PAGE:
Life off the grid

Energy Efficient: The lights in Gary and Jo-Anne Allie's home shine brightlu come rain. wind, sunshine or loadshedding as the couple live off the grid. They took the ;plunge' four years ago.
Energy Efficient: The lights in Gary and Jo-Anne Allie’s home shine brightlu come rain. wind, sunshine or loadshedding as the couple live off the grid. They took the ;plunge’ four years ago.

Couple reaps benefits of green investments, is unaffected by load-shedding

While most Eastern Cape residents are scrambling to snap up gas products and stock up on candles, a Port Elizabeth family is reaping the benefits of the green energy investments they made four years ago.

Life off the grid, especially now in the midst of Eskom’s power woes, is proving to be so good for Gary Allie, his wife Jo-Anne and their kids that the family is looking at adding electrical appliances to their gas-powered repertoire because their solar system’s electricity output has been that excellent.

The Allies – Gary, a GP, and Jo-Anne, a computer programmer, who live in Sardinia Bay with their teenage son and daughter, Dane and Jade, said: “We use 9kW of power daily and our solar system produces about 18kW or more of electricity each day.

“Everything in the house runs and operates smoothly – we have not had an issue in five years of living like this.

“In fact, we are looking into buying electrical appliances because of how efficient the system has been.”

Load-shedding is a foreign concept in the couple’s beautiful home – they only experience the bane to many a South African’s existence when they are on the road and the traffic lights are off, or when browsing social media.

No matter the weather or the state of the country’s strained power grid, the lights keep on burning in the Allie home thanks to their 16 solar panels that sit pretty on the roof of the couple’s garage.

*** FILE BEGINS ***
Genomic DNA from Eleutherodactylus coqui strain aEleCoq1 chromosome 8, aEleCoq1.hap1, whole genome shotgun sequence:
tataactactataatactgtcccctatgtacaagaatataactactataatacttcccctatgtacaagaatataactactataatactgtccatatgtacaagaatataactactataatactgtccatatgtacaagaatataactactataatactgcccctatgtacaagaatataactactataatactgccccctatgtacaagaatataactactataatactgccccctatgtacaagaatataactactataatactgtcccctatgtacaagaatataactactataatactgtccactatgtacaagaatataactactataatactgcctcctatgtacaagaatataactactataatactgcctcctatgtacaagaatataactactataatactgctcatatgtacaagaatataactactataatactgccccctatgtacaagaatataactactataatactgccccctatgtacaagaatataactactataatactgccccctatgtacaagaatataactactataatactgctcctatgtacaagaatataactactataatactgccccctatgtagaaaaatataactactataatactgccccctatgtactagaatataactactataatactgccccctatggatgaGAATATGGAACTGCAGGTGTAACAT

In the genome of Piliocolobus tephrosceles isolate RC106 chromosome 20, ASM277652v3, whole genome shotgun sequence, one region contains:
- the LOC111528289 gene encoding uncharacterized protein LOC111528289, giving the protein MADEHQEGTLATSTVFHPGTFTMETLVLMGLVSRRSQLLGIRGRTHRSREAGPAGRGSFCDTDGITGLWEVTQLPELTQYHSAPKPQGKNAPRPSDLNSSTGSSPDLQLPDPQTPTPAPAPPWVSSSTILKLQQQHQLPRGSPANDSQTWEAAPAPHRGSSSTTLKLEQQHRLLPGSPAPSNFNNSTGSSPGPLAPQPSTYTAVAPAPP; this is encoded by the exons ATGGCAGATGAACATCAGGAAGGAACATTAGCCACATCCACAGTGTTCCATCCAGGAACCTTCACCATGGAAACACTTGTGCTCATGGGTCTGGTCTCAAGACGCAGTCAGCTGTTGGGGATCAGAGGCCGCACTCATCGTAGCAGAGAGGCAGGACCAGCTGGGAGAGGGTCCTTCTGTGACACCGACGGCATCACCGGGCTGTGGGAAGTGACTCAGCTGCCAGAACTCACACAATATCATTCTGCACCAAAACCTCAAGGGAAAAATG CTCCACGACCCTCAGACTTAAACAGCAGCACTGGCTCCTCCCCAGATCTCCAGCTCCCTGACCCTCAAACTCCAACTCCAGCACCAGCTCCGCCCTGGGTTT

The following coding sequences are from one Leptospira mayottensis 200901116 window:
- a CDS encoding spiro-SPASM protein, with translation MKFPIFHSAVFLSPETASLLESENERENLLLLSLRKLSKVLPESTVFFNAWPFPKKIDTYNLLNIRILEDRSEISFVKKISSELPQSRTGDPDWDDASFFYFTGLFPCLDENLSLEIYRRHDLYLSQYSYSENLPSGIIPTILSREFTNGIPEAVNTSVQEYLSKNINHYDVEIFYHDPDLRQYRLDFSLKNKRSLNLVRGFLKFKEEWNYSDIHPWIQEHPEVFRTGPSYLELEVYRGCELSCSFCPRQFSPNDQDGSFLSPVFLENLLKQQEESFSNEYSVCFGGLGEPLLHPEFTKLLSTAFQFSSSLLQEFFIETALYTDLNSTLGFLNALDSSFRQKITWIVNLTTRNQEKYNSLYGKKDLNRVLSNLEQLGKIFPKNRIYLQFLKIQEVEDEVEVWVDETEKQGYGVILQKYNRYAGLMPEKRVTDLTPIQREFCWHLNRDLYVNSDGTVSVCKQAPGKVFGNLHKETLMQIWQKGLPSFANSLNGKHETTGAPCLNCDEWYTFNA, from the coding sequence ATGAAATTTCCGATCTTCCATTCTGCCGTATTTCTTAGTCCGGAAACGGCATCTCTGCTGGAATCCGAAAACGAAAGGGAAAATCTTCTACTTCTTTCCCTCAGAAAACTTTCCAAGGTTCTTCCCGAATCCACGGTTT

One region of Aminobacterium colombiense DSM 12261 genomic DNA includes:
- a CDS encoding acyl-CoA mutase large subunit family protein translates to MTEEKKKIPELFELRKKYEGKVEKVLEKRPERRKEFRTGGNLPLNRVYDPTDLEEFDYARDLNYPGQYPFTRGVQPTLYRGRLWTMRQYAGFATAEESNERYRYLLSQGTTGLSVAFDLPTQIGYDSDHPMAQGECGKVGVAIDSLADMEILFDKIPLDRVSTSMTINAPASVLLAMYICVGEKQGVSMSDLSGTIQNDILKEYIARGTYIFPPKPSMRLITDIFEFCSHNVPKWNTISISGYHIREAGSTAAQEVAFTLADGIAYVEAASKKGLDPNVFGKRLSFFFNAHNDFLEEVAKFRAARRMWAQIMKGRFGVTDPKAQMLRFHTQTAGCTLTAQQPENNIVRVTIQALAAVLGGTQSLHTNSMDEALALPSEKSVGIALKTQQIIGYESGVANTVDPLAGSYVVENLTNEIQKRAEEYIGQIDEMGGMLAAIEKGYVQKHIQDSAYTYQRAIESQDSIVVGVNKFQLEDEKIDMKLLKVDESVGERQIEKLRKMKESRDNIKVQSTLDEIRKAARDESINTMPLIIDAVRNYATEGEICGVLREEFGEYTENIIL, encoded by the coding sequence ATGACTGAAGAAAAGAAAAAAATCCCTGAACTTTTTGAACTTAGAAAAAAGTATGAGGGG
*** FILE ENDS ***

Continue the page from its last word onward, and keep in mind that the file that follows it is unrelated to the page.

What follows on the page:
Sourced from Germany, each panel costs R3 000 and has an energy capacity of 300W. The panels are designed to detect even the faintest sunlight, the couple says.

Two inverters and 24 2V batteries round up the Allies’ power generation arsenal.

“The inverters were sourced from Australia and Belgium, and we got them for R40 000. We bought the batteries for another R40 000,” the Allies said.

Although the input capital needed to become self-sufficiency is high, the long-term benefits are worth it, they say.

“The solar panels have a 25-year warranty and the batteries have a 15-year lifespan, so you recoup the costs over time. Also, how much does one pay Eskom for electricity over a lifetime? The real pity here is that 90% of people who experience load-shedding cannot afford to go off the grid,” they said.

And the municipal quote they got to wire their home came to R80 000 – as far as they are concerned, taking the plunge into solar energy has been worth it.

The road to energy efficiency is the culmination of years of painstaking planning and research.

The Allies put their heads together and drew on each other’s strengths and areas of expertise to develop this and other green systems functioning in their home. The couple harvest their own rain water.

They began investigating ideas on off-the-grid living while travelling the world as part of the Globeriders Cape2Cape team from 2007 to 2010 – an overland trip that took them to 70 countries.

“We came across some of the best ideas in the UK and Europe.

“We heard about the Eskom crisis while we were still on the road,” they said.

To them it is an oddity that someone driving the latest luxury car will complain about not having power, as the money spent on such items could be invested in making one’s home not only environmentally friendly but also energy efficient.

-Xolisa Phillip

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